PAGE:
DETROIT (Reuters) - U.S. auto sales in March will increase almost 1.9 percent from a year earlier, even as consumer discounts continue to remain at record levels, industry consultants J.D. Power and LMC Automotive said on Friday.
March U.S. new vehicle sales will be about 1.62 million units, up about 1.9 percent from 1.59 million units a year earlier, the consultancies said.
The forecast was based on the first 16 selling days of the month.
The seasonally adjusted annualized rate for the month will be 17.3 million vehicles, up from 16.8 million a year earlier.
Retail sales to consumers, which do not include multiple fleet sales to rental agencies, businesses and government, were set to increase 1 percent in March.
Highlighting “policy uncertainty” over whether Republican U.S. President Donald Trump will press ahead with plans for a “border tax” on imported vehicles, LMC and J.D. Power said they were maintaining their 2017 sales forecast of 17.6 million vehicles, an increase of 0.2 percent from 2016.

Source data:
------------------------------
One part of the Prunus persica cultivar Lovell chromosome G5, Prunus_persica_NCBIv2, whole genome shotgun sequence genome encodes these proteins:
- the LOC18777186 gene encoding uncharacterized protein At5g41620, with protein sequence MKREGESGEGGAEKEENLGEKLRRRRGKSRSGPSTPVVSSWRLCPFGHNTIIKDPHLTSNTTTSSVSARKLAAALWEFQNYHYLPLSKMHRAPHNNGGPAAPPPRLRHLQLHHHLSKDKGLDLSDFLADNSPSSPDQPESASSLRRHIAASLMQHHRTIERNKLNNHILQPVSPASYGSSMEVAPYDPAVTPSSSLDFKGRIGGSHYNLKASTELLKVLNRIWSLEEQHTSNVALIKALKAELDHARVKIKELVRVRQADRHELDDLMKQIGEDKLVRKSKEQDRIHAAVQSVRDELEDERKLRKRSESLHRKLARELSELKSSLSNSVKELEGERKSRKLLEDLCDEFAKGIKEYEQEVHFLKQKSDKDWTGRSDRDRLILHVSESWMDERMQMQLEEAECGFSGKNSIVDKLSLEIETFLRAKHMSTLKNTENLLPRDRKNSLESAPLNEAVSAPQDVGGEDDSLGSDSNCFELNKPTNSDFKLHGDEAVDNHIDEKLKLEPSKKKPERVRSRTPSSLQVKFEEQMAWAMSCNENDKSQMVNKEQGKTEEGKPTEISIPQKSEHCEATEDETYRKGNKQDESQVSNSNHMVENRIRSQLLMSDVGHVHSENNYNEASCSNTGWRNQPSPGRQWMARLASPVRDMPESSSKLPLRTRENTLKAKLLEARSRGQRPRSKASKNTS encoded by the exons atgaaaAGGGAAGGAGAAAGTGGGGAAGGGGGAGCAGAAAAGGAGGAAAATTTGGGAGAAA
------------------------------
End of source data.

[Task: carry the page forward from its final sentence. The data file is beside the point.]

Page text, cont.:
U.S. sales of new cars and trucks hit a record high of 17.55 million units in 2016.
But as the market has begun to saturate, automakers have been hiking incentives to entice consumers to buy.
The consultancies said industry incentive spending was $3,768 per new vehicle sold, the highest ever for the month of March. The previous record for the month was set in 2009, during the height of the Great Recession.
In a statement, Deirdre Borrego, senior vice president of automotive data and analytics at J.D. Power, said the “competitiveness of the industry continues to be evident in ever-rising incentive levels.”
Incentives as a percentage of a manufacturer’s suggested retail price were at 10.4 percent in March, exceeding 10 percent for the first time in the month since 2009, J.D. Power and LMC Automotive said.
Editing by Bernadette Baum